Tech giants Apple and Twitter will be partners in separate Democratic presidential candidate debates scheduled for the first two months of 2020.
Apple News will partner with ABC and WMUR-TV for the January 14 debate in Des Moines, Iowa, and Twitter will be a partner for the February 25 debate in Charleston, South Carolina, as reported by Axios.
This will be Apple’s first time hosting a debate. In the past, Twitter hosted a Democratic debate in 2015, and Google hosted a Republican debate in 2016. Facebook has also previously co-hosted debates in 2012 and 2016.
There will be something of a conflict of interest at play: Big Tech companies like Apple and Twitter will host Democratic candidates who have openly expressed their desire to break up Big Tech.
Sen. Elizabeth Warren (D-Mass.) has been the most vocal about her stance on big tech and made a call to break the companies up a part of her presidential campaign. Warren’s proposal would explicitly break up bigger companies, like forcing Amazon to give up control of Whole Foods and splitting Instagram and WhatsApp from Facebook.
Facebook CEO Mark Zuckerberg said that a Warren presidency would pose an “existential” threat to the social media platform.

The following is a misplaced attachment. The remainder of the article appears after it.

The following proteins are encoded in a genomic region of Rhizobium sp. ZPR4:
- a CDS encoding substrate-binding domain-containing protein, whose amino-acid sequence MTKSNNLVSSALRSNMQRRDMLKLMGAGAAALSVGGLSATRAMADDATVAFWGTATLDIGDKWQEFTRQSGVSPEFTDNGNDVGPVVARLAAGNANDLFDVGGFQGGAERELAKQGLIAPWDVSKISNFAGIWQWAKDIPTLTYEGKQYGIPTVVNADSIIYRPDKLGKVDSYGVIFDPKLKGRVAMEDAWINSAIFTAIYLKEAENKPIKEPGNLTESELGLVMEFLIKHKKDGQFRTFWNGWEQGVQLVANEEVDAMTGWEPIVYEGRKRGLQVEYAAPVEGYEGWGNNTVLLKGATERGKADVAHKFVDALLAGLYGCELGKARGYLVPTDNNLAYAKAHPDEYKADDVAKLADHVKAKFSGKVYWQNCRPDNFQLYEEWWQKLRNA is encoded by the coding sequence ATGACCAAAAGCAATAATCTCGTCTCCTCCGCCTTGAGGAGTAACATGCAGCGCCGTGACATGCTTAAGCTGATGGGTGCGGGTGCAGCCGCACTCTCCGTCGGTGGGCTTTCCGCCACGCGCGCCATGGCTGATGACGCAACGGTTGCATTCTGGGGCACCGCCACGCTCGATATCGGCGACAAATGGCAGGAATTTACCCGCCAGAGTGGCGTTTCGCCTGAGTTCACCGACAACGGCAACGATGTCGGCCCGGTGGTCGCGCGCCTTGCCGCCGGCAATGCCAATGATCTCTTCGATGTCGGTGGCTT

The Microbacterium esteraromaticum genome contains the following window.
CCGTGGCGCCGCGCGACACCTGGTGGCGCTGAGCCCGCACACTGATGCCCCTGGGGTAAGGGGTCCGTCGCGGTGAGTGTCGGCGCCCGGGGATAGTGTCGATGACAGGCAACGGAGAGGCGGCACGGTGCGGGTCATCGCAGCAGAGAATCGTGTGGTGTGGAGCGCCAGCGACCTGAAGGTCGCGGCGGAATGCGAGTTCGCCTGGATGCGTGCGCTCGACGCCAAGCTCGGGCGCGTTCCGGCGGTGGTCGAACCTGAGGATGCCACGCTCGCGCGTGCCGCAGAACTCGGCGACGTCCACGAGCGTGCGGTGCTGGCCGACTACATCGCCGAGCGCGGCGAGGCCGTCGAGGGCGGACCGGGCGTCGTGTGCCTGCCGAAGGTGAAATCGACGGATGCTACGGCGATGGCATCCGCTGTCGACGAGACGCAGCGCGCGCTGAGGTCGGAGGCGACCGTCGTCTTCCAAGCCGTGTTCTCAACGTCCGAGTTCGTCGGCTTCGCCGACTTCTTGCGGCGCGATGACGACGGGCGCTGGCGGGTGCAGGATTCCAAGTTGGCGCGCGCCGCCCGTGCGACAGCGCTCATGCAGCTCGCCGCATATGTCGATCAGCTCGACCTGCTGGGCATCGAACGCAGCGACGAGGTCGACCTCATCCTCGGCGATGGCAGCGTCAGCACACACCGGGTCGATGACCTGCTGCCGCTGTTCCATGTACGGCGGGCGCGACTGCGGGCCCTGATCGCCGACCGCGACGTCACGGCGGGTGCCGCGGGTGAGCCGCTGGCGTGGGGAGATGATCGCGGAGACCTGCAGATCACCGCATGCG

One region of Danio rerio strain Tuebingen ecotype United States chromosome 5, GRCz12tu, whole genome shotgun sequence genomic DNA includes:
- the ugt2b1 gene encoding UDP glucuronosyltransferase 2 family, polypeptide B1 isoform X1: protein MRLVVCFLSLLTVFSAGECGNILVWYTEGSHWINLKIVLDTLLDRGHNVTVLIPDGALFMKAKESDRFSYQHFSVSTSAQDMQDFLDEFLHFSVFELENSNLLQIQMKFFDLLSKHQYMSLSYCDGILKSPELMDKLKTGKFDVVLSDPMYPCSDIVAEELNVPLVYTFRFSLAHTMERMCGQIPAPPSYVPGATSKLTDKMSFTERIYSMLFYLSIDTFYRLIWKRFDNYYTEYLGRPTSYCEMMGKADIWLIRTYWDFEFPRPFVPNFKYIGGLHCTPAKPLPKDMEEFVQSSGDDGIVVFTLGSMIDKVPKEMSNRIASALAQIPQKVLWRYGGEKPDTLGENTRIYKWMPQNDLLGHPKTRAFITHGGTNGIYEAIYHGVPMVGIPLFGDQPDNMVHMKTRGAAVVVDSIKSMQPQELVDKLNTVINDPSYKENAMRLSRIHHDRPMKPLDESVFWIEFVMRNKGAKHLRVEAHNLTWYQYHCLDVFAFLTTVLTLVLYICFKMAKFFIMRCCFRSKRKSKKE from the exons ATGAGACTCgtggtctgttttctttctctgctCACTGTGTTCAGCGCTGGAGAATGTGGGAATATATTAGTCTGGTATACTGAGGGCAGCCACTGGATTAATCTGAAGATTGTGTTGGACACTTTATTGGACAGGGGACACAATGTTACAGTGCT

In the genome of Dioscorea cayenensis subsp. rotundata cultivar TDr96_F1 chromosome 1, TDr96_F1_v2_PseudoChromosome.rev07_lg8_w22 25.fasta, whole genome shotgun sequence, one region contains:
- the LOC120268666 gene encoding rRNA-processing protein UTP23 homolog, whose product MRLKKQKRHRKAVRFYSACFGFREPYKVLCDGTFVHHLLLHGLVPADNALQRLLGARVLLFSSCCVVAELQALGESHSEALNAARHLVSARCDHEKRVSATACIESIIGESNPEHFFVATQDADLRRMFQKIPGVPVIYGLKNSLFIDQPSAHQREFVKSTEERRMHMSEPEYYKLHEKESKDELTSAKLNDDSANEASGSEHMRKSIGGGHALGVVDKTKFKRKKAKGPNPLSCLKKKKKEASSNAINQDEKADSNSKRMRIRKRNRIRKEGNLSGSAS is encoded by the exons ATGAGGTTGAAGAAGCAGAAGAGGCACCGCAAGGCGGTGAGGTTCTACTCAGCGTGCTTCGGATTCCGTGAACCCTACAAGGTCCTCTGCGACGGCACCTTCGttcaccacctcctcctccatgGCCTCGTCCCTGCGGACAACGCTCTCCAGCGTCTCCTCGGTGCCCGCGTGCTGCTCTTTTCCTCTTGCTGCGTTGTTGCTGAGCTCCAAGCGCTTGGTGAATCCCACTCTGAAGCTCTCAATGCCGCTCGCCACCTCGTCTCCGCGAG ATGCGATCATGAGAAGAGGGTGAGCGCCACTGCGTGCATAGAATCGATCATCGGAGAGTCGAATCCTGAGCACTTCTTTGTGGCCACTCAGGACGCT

Other Democratic presidential candidates like Sen. Bernie Sanders (I-VT) and entrepreneur Andrew Yang are calling for more regulation of big tech.
In November, Sanders slammed Apple for entering the real estate lending business, referring to the company as a “corporate tax evader” in a statement.
Yang also has thoughts on Big Tech, and like Warren, thinks tech companies have too much power.
“Big Tech companies are the winners of the 21st-century economy. They’ve amassed too much power, largely profiting from our personal data, and unaccountable responsibility — we have reached a point where the government needs to step in,” Yang wrote on his campaign website’s blog.
The Democratic-led House Judiciary Committee also began an investigation into the four Big Tech firms in July to determine if these companies and other large platforms prevent outside competition or if they hurt consumers.
Digital Trends reached out to Apple and Twitter to find out more information on their involvement with the debates, and we’ll update this story once we hear back.
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